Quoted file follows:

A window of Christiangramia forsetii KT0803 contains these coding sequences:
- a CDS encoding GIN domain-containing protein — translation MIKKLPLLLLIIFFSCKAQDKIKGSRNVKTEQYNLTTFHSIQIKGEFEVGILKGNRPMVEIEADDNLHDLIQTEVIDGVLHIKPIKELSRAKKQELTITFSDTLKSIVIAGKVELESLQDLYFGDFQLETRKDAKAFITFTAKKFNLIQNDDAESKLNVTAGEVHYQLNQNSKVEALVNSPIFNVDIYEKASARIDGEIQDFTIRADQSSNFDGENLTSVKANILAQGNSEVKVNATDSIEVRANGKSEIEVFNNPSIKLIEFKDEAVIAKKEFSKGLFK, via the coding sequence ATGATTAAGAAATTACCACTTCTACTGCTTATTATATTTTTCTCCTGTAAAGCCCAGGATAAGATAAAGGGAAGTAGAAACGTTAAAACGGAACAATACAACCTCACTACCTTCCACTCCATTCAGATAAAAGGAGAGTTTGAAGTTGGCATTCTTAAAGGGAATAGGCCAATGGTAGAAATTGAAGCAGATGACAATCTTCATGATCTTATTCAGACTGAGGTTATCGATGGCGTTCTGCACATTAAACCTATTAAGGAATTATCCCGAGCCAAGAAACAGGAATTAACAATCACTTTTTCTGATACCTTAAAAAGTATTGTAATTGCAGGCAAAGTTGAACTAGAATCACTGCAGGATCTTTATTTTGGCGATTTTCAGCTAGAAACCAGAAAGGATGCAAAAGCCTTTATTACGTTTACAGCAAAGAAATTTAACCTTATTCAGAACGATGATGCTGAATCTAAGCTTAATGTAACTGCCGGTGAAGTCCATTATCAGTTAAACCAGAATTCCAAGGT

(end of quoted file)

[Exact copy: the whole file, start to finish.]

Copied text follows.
A window of Christiangramia forsetii KT0803 contains these coding sequences:
- a CDS encoding GIN domain-containing protein — translation MIKKLPLLLLIIFFSCKAQDKIKGSRNVKTEQYNLTTFHSIQIKGEFEVGILKGNRPMVEIEADDNLHDLIQTEVIDGVLHIKPIKELSRAKKQELTITFSDTLKSIVIAGKVELESLQDLYFGDFQLETRKDAKAFITFTAKKFNLIQNDDAESKLNVTAGEVHYQLNQNSKVEALVNSPIFNVDIYEKASARIDGEIQDFTIRADQSSNFDGENLTSVKANILAQGNSEVKVNATDSIEVRANGKSEIEVFNNPSIKLIEFKDEAVIAKKEFSKGLFK, via the coding sequence ATGATTAAGAAATTACCACTTCTACTGCTTATTATATTTTTCTCCTGTAAAGCCCAGGATAAGATAAAGGGAAGTAGAAACGTTAAAACGGAACAATACAACCTCACTACCTTCCACTCCATTCAGATAAAAGGAGAGTTTGAAGTTGGCATTCTTAAAGGGAATAGGCCAATGGTAGAAATTGAAGCAGATGACAATCTTCATGATCTTATTCAGACTGAGGTTATCGATGGCGTTCTGCACATTAAACCTATTAAGGAATTATCCCGAGCCAAGAAACAGGAATTAACAATCACTTTTTCTGATACCTTAAAAAGTATTGTAATTGCAGGCAAAGTTGAACTAGAATCACTGCAGGATCTTTATTTTGGCGATTTTCAGCTAGAAACCAGAAAGGATGCAAAAGCCTTTATTACGTTTACAGCAAAGAAATTTAACCTTATTCAGAACGATGATGCTGAATCTAAGCTTAATGTAACTGCCGGTGAAGTCCATTATCAGTTAAACCAGAATTCCAAGGT